Rape is a serious issue that is prevalent in the society. Even talking about rape openly takes a lot of courage, let alone making a movie about it. Shoaib Mansoor is known for making thought-provoking movies on social issues that turn out to be a cinematic delight. His previous movies have been pieces of art for movie-lovers and film students. Verna is his third and recent instalment, so expectations obviously had to be soaring high. His previous movies starred big names like Shaan Shahid, Fawad Khan, Naseeruddin Shah, Imaan Ali, Atif Aslam and Humaima Malick. However, this time, Mansoor does not ...

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Happy Children’s Day, Pakistan! BTW, child sexual abuse increased by 10% since 2016

Child abuse is one of the most prevalent social issues in Pakistan. A 2017 report suggests that there has been a 10% increase in cases since last year alone. The issue is only made worse by the fact that neither do we talk about its prevalence, nor do we take any preventive or rehabilitative measures to deal with it. Topics of importance, such as child abuse, rape, sexual assault, honour killing, forced marriage or mental illness, all are considered taboo and often brushed under the rug. The fear of being shunned by society and victim-shamed is perhaps what keeps some of the victims from speaking up about the issue ...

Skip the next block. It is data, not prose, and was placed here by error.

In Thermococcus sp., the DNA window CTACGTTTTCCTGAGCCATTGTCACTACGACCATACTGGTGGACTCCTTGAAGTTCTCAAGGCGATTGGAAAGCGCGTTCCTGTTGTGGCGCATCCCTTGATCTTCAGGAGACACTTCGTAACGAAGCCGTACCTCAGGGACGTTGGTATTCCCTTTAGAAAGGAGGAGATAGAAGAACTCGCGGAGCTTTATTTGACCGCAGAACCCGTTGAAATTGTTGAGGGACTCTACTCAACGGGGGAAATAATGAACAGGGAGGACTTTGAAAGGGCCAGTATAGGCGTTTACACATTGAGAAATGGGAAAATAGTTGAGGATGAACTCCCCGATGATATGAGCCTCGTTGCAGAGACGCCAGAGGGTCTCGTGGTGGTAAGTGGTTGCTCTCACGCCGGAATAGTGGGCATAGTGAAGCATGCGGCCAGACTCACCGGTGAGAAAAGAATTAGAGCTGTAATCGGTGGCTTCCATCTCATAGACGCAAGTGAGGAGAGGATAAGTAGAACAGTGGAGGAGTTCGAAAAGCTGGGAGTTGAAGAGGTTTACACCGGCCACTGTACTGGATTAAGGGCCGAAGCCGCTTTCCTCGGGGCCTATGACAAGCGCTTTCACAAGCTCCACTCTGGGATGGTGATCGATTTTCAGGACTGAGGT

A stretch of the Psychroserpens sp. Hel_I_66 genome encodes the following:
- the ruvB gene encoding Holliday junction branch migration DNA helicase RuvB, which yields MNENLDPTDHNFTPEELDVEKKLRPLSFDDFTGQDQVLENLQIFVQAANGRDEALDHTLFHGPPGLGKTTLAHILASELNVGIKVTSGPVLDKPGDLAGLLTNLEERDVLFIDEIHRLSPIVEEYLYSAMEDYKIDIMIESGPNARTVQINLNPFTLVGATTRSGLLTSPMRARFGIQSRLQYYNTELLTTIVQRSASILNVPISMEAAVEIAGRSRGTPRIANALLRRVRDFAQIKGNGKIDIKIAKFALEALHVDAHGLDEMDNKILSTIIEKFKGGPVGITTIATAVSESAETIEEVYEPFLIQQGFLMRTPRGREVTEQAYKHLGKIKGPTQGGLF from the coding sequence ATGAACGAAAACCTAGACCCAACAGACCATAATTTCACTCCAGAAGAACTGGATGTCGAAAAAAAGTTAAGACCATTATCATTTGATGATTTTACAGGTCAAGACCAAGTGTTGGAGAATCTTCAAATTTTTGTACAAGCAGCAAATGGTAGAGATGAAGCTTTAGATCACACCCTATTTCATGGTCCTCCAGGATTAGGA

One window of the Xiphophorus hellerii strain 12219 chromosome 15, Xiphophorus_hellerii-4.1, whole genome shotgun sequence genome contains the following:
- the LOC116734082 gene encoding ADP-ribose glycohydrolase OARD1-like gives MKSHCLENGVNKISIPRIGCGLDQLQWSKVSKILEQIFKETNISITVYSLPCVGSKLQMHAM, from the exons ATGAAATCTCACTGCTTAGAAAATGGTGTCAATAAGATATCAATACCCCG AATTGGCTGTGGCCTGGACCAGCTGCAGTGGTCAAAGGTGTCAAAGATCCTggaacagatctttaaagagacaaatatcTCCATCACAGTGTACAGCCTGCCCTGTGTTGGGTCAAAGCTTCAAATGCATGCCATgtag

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In Pakistan, rape might go unpunished, but a movie on rape cannot

I recently came across the news regarding the ban on Verna, Shoaib Mansoor’s upcoming film, and was shocked, to say the least. Mansoor has played a monumental role in the revival of Pakistani cinema, delivering masterpieces like Khuda Kay Liye and Bol. Not only were both great films, they were also centred on very important issues that plague our society today. Bol highlighted the practice of having innumerable children in the name of religion, especially when you cannot even feed them, giving us the legendary line, “Jab paal nahin saktey, tou paida kyun karte ho?” (When you cannot provide for them, why do you give birth to them?) Likewise, the movie Khuda ...